Concert Reviews

Review: Tori Amos Brings Undimmed Intensity to Her First Show in Dallas in 8 Years

Tori Amos returned to an American concert stage for the first time in five years, and her first Dallas show in eight years, at the Majestic Theatre on Wednesday.
Tori Amos returned to an American concert stage for the first time in five years, and her first Dallas show in eight years, at the Majestic Theatre on Wednesday. Andrew Sherman
Steady as she goes, Tori Amos walked onto an American concert stage for the first time in five years Wednesday night.

Over the ensuing 95 minutes, the 58-year-old singer-songwriter demonstrated precisely how she’s endured through all of pop music’s endless contortions and upheavals: by affixing her sharp eye and keen ear to the fragility of the self, the sense of wonder in the world and the foolishness of those in power.

Wednesday’s turn at the Majestic Theatre also marked Amos’ first performance in Dallas proper in eight years — her last appearance in the 214 was at the Winspear Opera House in 2014 — as well as the opening night of the U.S. leg of her tour supporting her 16th and most recent studio album, last year’s Ocean to Ocean.
click to enlarge Tori Amos at The Majestic Theatre, April 27, 2022 - ANDREW SHERMAN
Tori Amos at The Majestic Theatre, April 27, 2022
Andrew Sherman
The audience — a wide swath of ages, genders and sexual persuasions — was more than ready for its queen, roaring as she first appeared and continuing the enthusiastic reception all the way through to the encore. “We love you, Tori!” regularly flew out of the darkness, filling the spaces between songs.

On record, Amos can conjure dense thickets of atmosphere, but for this run, she’s pared things back a bit, leaning only on bassist Jon Evans and drummer Ash Soan. (Well, somewhat pared things back: Amos was surrounded Wednesday by a quartet of keyboards — including her beloved Bosendorfer.)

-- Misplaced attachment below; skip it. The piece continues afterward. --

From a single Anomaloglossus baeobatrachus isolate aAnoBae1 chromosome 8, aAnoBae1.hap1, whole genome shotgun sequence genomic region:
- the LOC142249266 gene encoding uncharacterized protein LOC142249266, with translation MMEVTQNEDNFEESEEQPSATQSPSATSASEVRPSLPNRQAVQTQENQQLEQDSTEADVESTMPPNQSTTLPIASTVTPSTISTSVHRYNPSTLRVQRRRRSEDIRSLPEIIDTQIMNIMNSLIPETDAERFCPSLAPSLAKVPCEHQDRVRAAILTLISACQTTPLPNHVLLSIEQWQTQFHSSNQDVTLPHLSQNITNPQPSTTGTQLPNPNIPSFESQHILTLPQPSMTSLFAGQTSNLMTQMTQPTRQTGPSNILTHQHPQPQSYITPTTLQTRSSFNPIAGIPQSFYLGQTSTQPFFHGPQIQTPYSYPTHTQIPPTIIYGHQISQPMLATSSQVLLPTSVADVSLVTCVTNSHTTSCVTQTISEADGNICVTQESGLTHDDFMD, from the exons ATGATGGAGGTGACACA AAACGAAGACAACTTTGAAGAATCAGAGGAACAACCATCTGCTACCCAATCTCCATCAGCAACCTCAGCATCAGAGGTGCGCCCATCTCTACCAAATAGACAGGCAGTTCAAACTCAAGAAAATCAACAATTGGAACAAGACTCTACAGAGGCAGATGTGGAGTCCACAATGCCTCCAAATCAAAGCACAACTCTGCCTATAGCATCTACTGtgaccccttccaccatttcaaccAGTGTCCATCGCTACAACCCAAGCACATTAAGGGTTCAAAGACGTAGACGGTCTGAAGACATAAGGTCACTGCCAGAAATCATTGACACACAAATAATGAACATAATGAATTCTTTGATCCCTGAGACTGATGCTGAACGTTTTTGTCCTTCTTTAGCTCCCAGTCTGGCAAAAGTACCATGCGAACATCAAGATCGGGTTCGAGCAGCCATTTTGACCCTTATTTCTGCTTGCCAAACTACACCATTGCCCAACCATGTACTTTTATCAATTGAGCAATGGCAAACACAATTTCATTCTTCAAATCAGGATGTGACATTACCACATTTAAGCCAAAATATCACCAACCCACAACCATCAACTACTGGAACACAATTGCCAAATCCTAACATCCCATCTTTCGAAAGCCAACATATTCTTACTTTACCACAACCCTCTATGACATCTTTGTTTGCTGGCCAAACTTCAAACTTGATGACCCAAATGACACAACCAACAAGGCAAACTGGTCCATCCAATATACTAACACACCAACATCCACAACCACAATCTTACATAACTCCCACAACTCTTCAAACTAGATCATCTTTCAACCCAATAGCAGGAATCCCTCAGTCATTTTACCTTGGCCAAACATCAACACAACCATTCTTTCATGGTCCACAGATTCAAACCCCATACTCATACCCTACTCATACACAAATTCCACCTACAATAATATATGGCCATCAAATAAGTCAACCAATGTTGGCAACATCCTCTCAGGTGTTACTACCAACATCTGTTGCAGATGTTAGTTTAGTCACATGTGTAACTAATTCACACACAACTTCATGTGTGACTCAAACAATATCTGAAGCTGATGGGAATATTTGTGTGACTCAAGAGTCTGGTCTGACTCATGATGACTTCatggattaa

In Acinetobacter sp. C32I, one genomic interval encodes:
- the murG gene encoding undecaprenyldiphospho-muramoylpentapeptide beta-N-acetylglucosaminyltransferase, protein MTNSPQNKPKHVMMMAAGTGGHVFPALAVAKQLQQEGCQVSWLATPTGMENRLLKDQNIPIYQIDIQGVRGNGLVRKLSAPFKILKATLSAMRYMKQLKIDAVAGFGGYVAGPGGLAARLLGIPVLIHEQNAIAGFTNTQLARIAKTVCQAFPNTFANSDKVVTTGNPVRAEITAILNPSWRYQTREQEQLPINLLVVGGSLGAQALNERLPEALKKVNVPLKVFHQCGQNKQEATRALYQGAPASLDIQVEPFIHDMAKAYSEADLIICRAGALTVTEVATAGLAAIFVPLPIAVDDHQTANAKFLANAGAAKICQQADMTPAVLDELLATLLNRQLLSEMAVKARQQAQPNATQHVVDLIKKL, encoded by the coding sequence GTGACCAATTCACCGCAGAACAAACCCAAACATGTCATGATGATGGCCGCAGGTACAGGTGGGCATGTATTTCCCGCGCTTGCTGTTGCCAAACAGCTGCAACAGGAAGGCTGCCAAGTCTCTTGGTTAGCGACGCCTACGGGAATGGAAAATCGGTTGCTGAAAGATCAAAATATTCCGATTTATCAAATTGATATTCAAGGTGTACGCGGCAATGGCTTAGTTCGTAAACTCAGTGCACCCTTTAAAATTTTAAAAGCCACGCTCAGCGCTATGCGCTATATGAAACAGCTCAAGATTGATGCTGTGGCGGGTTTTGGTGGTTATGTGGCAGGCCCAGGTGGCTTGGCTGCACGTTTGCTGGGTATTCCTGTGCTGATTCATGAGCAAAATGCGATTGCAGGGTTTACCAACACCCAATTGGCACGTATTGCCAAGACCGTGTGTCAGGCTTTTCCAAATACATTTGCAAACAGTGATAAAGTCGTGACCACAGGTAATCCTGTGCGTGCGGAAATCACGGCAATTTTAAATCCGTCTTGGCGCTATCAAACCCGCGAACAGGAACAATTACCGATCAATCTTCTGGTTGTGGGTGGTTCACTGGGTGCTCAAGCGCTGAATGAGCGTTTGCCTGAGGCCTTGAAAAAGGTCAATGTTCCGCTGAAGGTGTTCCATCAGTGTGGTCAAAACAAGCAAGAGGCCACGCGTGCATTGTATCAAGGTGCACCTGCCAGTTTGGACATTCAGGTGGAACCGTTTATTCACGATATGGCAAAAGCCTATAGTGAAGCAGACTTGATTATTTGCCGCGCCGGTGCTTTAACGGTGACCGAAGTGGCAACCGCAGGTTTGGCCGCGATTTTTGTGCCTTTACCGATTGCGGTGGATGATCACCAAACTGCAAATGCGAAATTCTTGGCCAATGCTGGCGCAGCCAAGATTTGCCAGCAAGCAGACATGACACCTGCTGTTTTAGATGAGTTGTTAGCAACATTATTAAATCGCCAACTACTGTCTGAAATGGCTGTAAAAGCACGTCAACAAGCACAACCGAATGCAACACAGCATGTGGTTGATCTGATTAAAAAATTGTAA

Amos’ elastic, crystalline mezzo-soprano voice has lost none of its snap and power.

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Opening with “Juarez,” from her 1999 LP To Venus and Back, Amos was locked in early — the sinister chords writhing amid the stage lights as Amos tossed her red tresses and sang of violence against women in Mexico — and sustained that momentum throughout.

The setlist, surprisingly, took an egalitarian approach to the alt-rock goddess’ career, showcasing just four tracks from Ocean. Indeed, it served to underscore just how deep and enduring her catalog has turned out to be, balancing cherished favorites (“Bouncing Off Clouds,” “Cornflake Girl” and an utterly stunning solo rendition of “Silent All These Years”) with less well-known, but no less fervently adored, tracks like “Josephine” and “Take to the Sky,” which found Amos tweaking the lyrics in support of the Ukrainian people.
click to enlarge The intensity of Amos' voice was undiminished. - ANDREW SHERMAN
The intensity of Amos' voice was undiminished.
Andrew Sherman
Amos’ elastic, crystalline mezzo-soprano voice has lost none of its snap and power. She might have taken some songs down a step or two, but the intensity wasn’t the least bit diminished. Walking your own path, undeterred by all that’s swirling around you culturally, can be a daunting proposition, but Amos remains now as she was when she first walked onto the scene, a singular talent whose gift has only deepened with time.

Evans and Soan complemented her athletic playing — restlessly astride her piano bench, as ever — and the trio delivered significant punch, elongating songs with extended intros and capping tracks like “Clouds” and “Girl” with raucous climaxes.
click to enlarge Amos was active as ever at the keyboards. - ANDREW SHERMAN
Amos was active as ever at the keyboards.
Andrew Sherman
Amos wasn’t particularly chatty — “We haven’t talked in a while,” she purred after “Crucify” ended — but reflected the adoration of the near-capacity audience right back at them, making frequent grateful gestures in their direction.

That visceral connection, it seems, is as sustaining for Amos as it is for those who gather in dimly lit rooms to sing her music back to her, the intensity of feeling practically palpable in the air.
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Preston Jones is a Dallas-based writer who spent a decade as the pop music critic for the Fort Worth Star-Telegram, where the Texas Associated Press Managing Editors honored his work three times, including a 2017 first place award for comment and criticism (Class AAAA). His writing has also appeared in the New York Observer, The Dallas Morning News, the Houston Chronicle, Central Track, Oklahoma Today and Slant Magazine.
Contact: Preston Jones